Just 6 percent of U.S. land is developed. That matters when we talk about affordability.
A Pew map shows that, between 2000 and 2013, whites became the minority in 78 U.S. counties.
A new study finds a strong correlation between income level and canopy cover. But the solution involves more than just planting additional trees.
The project brings 16th century London into the present.
A new zoning code in Bellevue will allow "single-housekeeping units" in single-family homes, but no student boarders.
This animated data viz reveals that aliens don't shy away from cities.
New research examines how second-generation immigrants assimilate into rough urban environments.
A new analysis from the U.S. Census Bureau shows that nearly 10 percent of Americans want to move. But those of us who want to change locations and those of us who end up doing it are often not the same.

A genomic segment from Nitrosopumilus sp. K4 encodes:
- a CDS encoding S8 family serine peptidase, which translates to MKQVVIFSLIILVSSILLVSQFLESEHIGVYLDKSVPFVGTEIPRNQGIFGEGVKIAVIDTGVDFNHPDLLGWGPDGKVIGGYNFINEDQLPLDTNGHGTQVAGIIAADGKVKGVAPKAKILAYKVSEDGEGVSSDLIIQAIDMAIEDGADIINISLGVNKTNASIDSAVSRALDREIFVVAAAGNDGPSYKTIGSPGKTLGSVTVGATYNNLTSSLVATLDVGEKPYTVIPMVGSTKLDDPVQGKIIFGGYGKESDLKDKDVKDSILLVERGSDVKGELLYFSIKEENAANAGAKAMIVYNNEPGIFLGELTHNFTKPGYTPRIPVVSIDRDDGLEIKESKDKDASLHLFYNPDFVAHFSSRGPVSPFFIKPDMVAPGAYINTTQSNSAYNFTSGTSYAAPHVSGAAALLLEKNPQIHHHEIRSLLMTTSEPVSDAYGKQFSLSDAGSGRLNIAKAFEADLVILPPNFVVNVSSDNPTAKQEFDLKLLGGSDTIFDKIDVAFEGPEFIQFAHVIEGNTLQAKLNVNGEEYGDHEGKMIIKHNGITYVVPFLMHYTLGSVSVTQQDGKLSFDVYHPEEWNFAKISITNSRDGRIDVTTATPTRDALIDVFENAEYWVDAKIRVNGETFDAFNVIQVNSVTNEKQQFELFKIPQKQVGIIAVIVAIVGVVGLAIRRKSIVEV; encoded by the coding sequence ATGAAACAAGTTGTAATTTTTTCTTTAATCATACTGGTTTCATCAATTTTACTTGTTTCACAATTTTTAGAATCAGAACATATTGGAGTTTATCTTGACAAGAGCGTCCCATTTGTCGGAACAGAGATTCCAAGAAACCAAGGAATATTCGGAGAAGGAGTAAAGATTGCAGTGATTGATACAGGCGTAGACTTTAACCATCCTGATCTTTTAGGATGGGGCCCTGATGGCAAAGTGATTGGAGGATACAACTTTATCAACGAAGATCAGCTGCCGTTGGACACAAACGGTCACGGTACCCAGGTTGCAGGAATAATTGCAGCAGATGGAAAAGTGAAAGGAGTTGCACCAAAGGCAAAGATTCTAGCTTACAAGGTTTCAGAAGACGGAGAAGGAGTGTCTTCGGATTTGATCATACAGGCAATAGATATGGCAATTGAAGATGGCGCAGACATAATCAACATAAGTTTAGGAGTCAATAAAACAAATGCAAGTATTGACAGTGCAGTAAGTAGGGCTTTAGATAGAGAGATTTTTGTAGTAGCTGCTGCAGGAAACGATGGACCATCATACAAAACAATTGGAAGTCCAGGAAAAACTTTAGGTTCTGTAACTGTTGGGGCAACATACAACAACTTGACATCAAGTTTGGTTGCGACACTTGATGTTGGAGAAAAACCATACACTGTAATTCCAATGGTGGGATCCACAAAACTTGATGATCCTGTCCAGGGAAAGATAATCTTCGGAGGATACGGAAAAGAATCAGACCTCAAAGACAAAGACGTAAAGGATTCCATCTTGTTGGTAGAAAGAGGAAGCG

Two artists tell the story of the Egyptian capital and its residents through photos of rickety old sidewalk chairs.
Writer Mary Barr tells Chicago magazine how her hometown lost the battle for racial integration.
Janet Delaney's "South of Market" series documents an early wave of the city's transformation—in the 1970s.
The New Urbanist neighborhood of Stapleton, Colorado, suffers from compromised planning standards.
A new study on "naturally occurring retirement communities" shows that cities must adapt to and support the needs of elders for them to thrive.
"Gotham City SF" is a brooding, dramatically scored montage of Bay life.
In case public officials needed extra motivation.
Malodorous industries moved from Manhattan to Brooklyn, shifting the industrial landscape.
The neighborhoods outside of sunny metro areas are gobbling up the country, just like they were before the Great Recession.